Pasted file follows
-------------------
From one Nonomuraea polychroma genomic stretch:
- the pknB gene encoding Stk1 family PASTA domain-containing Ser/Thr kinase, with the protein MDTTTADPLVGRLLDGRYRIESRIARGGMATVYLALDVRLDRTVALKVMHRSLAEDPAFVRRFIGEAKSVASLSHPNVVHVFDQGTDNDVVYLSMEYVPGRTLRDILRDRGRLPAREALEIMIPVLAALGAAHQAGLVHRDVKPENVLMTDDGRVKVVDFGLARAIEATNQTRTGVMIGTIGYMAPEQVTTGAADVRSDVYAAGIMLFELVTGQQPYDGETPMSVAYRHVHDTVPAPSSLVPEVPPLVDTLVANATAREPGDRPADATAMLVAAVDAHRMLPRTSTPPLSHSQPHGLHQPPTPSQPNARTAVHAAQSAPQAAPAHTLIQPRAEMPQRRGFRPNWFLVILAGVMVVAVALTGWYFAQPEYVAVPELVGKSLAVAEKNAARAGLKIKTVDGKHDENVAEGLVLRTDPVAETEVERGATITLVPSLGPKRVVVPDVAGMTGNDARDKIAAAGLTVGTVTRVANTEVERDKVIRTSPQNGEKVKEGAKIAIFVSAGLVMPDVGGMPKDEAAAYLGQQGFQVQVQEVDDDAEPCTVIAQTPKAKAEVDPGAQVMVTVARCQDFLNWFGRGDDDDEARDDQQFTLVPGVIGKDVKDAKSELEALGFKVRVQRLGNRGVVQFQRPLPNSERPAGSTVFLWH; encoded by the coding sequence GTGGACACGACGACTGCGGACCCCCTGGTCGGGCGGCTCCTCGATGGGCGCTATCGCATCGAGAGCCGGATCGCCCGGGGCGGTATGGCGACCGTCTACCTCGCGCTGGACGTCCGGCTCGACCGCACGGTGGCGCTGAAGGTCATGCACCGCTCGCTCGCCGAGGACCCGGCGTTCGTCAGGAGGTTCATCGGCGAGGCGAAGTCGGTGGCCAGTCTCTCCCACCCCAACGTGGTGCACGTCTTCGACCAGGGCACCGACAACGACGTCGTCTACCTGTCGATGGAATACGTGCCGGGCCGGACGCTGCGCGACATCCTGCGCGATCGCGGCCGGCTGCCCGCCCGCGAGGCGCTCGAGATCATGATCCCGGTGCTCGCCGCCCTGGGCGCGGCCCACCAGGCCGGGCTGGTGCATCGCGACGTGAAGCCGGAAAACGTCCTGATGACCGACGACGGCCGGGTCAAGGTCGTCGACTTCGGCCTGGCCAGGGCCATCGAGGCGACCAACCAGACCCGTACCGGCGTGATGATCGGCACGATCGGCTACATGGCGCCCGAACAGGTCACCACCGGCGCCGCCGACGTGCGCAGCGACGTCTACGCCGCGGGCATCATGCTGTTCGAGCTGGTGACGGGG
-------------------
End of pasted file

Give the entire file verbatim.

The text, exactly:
From one Nonomuraea polychroma genomic stretch:
- the pknB gene encoding Stk1 family PASTA domain-containing Ser/Thr kinase, with the protein MDTTTADPLVGRLLDGRYRIESRIARGGMATVYLALDVRLDRTVALKVMHRSLAEDPAFVRRFIGEAKSVASLSHPNVVHVFDQGTDNDVVYLSMEYVPGRTLRDILRDRGRLPAREALEIMIPVLAALGAAHQAGLVHRDVKPENVLMTDDGRVKVVDFGLARAIEATNQTRTGVMIGTIGYMAPEQVTTGAADVRSDVYAAGIMLFELVTGQQPYDGETPMSVAYRHVHDTVPAPSSLVPEVPPLVDTLVANATAREPGDRPADATAMLVAAVDAHRMLPRTSTPPLSHSQPHGLHQPPTPSQPNARTAVHAAQSAPQAAPAHTLIQPRAEMPQRRGFRPNWFLVILAGVMVVAVALTGWYFAQPEYVAVPELVGKSLAVAEKNAARAGLKIKTVDGKHDENVAEGLVLRTDPVAETEVERGATITLVPSLGPKRVVVPDVAGMTGNDARDKIAAAGLTVGTVTRVANTEVERDKVIRTSPQNGEKVKEGAKIAIFVSAGLVMPDVGGMPKDEAAAYLGQQGFQVQVQEVDDDAEPCTVIAQTPKAKAEVDPGAQVMVTVARCQDFLNWFGRGDDDDEARDDQQFTLVPGVIGKDVKDAKSELEALGFKVRVQRLGNRGVVQFQRPLPNSERPAGSTVFLWH; encoded by the coding sequence GTGGACACGACGACTGCGGACCCCCTGGTCGGGCGGCTCCTCGATGGGCGCTATCGCATCGAGAGCCGGATCGCCCGGGGCGGTATGGCGACCGTCTACCTCGCGCTGGACGTCCGGCTCGACCGCACGGTGGCGCTGAAGGTCATGCACCGCTCGCTCGCCGAGGACCCGGCGTTCGTCAGGAGGTTCATCGGCGAGGCGAAGTCGGTGGCCAGTCTCTCCCACCCCAACGTGGTGCACGTCTTCGACCAGGGCACCGACAACGACGTCGTCTACCTGTCGATGGAATACGTGCCGGGCCGGACGCTGCGCGACATCCTGCGCGATCGCGGCCGGCTGCCCGCCCGCGAGGCGCTCGAGATCATGATCCCGGTGCTCGCCGCCCTGGGCGCGGCCCACCAGGCCGGGCTGGTGCATCGCGACGTGAAGCCGGAAAACGTCCTGATGACCGACGACGGCCGGGTCAAGGTCGTCGACTTCGGCCTGGCCAGGGCCATCGAGGCGACCAACCAGACCCGTACCGGCGTGATGATCGGCACGATCGGCTACATGGCGCCCGAACAGGTCACCACCGGCGCCGCCGACGTGCGCAGCGACGTCTACGCCGCGGGCATCATGCTGTTCGAGCTGGTGACGGGG